August 30, 2023 by
Lucy Gardner Carson
Epidemiologist Timothy Plante, M.D., assistant professor of medicine
(AUGUST 30, 2023) With a small uptick in new cases recently, epidemiologist Timothy Plante, M.D., assistant professor of medicine, spoke with Vermont Public about COVID-19 in Vermont this fall: its current state, a new vaccine expected in about six weeks, prevention tips, and information about testing.
EG.5, a new variant that is related to others in the omicron family, is on its way to being the dominant strain in the U.S., Plante said. New variants are expected, experts say; it’s just the nature of COVID-19 (and a lot of other diseases), and they aren’t necessarily a cause for concern. “[EG.5] is thought to evade antibodies from prior vaccines and prior infections,” Plante said recently on Vermont Edition, and this is leading to more cases after a quiet stretch over the summer.
The newest vaccine is currently expected to be available in September, with an updated formula to provide better protection against new variants. If you can wait, that could be more beneficial, Plante said. “I think the better bang for your buck is waiting another six weeks, wash your hands, wear a mask; you know, be careful, and get the new vaccine that’s coming out—the third vaccine that’s ever been made—in six weeks, which targets the currently circulating virus. That’s the one we want to be getting into arms.”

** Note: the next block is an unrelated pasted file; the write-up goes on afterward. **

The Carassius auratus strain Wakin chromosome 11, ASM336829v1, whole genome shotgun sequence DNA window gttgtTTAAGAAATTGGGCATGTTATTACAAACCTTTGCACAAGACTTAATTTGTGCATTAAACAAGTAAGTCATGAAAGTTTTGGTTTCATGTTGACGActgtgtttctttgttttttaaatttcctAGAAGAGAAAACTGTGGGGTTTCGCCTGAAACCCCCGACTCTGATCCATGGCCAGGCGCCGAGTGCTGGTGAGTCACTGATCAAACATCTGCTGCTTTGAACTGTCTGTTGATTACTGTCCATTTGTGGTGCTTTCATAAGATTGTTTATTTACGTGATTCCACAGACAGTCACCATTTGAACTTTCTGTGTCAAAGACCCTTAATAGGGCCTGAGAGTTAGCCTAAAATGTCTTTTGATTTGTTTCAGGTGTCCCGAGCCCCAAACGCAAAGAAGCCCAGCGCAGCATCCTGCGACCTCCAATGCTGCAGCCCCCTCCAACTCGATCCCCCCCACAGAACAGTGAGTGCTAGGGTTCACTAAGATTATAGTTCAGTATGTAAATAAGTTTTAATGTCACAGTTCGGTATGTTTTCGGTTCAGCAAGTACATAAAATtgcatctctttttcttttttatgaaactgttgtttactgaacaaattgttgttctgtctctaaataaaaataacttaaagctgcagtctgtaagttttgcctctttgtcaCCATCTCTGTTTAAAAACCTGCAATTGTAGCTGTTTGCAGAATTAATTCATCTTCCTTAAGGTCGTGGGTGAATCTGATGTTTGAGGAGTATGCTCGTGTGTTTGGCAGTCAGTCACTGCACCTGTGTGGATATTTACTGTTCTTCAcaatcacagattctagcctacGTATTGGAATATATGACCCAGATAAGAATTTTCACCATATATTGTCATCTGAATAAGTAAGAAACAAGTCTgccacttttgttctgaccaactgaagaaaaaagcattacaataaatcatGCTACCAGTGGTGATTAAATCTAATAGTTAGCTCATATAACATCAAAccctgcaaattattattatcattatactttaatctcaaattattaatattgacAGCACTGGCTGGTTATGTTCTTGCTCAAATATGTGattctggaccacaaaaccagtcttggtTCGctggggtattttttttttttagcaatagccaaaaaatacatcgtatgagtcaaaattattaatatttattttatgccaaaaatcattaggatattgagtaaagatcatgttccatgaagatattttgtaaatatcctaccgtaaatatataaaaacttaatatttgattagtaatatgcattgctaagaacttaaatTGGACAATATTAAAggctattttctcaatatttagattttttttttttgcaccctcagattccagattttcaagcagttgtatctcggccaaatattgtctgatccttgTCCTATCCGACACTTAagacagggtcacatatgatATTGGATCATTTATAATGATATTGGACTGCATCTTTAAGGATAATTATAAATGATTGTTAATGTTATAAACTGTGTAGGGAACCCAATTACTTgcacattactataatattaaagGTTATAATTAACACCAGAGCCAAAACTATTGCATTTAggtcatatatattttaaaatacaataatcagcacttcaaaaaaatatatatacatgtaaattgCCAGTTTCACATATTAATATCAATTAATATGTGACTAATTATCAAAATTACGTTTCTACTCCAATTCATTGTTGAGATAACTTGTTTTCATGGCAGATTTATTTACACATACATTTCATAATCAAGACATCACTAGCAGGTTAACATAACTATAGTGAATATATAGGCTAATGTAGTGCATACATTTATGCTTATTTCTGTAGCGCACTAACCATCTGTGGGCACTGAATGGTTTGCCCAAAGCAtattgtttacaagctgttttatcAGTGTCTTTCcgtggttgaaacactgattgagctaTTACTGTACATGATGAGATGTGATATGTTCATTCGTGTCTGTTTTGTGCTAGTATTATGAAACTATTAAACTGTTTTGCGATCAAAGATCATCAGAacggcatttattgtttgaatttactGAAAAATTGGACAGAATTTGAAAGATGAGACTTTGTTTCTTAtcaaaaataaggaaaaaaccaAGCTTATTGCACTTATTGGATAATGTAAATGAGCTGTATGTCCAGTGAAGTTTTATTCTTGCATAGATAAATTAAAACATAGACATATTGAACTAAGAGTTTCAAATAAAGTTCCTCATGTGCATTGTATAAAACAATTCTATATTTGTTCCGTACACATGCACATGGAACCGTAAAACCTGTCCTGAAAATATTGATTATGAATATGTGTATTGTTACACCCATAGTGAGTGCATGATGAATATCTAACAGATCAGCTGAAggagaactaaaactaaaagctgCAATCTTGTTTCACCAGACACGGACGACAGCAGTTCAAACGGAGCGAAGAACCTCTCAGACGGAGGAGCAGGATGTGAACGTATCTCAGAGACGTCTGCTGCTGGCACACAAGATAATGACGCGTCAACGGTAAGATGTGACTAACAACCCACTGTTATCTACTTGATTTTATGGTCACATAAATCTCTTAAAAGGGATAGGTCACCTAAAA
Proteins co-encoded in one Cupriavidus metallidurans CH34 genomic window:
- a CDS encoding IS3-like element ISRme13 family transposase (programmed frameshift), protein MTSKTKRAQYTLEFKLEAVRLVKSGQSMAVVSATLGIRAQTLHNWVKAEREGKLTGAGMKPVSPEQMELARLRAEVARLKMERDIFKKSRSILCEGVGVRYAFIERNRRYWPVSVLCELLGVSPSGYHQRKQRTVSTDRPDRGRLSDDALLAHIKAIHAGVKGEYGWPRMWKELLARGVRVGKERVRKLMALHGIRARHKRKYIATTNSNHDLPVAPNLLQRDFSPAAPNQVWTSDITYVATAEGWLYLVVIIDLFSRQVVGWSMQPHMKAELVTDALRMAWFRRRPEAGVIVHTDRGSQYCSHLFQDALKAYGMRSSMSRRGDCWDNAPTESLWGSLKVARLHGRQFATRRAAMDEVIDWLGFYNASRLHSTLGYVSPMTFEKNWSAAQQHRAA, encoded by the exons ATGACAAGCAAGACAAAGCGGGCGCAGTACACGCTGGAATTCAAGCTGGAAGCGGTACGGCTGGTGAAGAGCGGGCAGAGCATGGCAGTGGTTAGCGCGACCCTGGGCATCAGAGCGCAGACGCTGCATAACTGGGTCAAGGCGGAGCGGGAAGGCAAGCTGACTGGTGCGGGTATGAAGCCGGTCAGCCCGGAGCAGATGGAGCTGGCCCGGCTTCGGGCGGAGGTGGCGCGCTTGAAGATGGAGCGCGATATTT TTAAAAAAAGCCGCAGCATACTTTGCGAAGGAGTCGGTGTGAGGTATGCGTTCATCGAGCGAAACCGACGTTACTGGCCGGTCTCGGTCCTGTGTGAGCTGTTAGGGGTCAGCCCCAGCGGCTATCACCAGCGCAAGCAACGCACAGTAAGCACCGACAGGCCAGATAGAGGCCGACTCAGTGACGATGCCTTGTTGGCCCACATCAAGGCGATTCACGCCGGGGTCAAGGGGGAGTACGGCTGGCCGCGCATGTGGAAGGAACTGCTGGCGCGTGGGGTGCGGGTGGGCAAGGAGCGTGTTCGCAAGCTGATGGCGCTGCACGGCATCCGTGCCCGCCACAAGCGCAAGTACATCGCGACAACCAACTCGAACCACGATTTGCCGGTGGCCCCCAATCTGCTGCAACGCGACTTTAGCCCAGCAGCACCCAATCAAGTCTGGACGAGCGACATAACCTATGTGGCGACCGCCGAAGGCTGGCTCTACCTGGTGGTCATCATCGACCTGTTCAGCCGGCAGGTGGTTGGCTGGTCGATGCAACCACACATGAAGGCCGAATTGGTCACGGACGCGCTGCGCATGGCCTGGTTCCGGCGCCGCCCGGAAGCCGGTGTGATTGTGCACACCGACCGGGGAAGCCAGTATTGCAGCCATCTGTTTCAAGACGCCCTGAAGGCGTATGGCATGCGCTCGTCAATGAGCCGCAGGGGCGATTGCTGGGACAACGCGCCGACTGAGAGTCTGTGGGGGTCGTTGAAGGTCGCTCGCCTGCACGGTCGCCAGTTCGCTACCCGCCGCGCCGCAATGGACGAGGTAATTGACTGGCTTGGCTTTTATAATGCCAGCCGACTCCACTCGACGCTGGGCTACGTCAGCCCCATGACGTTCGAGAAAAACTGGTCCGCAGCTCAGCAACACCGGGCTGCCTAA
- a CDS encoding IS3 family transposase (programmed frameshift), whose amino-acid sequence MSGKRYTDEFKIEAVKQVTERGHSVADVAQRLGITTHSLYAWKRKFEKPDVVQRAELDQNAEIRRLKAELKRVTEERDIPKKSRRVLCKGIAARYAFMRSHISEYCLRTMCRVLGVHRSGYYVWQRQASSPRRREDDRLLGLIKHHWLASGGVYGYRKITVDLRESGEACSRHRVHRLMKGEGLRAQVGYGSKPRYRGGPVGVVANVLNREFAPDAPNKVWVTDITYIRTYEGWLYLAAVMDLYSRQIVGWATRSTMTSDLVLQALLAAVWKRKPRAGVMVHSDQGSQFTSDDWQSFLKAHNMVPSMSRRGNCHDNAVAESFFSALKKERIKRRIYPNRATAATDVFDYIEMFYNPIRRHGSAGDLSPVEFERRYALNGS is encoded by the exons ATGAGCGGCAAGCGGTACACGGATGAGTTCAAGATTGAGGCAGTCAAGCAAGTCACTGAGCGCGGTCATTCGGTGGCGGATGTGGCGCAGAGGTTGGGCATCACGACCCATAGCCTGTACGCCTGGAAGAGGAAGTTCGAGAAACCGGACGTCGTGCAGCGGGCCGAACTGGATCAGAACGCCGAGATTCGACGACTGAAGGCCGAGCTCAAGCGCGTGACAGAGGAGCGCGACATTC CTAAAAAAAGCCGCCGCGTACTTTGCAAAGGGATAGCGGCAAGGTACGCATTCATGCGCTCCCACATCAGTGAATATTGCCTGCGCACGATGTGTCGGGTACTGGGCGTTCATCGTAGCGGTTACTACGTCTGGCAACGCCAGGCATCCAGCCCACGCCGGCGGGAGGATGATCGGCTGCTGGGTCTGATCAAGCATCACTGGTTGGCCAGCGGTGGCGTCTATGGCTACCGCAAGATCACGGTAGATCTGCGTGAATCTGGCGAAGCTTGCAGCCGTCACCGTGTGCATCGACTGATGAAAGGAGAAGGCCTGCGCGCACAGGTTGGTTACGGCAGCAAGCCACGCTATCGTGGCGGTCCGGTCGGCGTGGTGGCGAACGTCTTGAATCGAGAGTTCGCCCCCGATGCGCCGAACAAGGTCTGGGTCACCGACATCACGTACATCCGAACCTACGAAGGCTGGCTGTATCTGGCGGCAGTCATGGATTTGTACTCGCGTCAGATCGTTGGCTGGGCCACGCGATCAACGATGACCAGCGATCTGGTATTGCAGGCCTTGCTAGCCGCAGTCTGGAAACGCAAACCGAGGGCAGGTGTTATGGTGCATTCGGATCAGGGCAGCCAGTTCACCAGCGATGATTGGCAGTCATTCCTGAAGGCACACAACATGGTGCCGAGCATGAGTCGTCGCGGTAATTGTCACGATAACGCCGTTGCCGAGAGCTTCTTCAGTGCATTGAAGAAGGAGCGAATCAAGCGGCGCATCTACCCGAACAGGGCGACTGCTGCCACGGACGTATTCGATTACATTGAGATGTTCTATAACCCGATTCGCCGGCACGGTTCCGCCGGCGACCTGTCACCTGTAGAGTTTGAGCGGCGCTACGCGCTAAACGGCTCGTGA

While statewide masking requirements were lifted last year, masks are still effective at protecting against airborne diseases. With the newer COVID-19 cases and the upcoming flu and RSV season, it’s never a bad idea to start (or keep) wearing masks indoors and in crowded indoor areas, as a precaution.
There are some ways to access COVID-19 testing for free or low-cost in Vermont communities. The Vermont Department of Health has a municipal distribution program to provide more accessible testing. Local libraries, town offices, or food pantries may have test kits. For PCR tests, it’s best to consult with a health care provider if possible.
Some pharmacies in the area are still offering PCR tests by appointment, but the cost may not be covered anymore, depending on insurance. You may want to call your local pharmacy about their testing options and costs. You can also contact your insurance provider to see if COVID-19 test costs are still covered. You can still buy antigen self tests at many drug stores or online for around $20.
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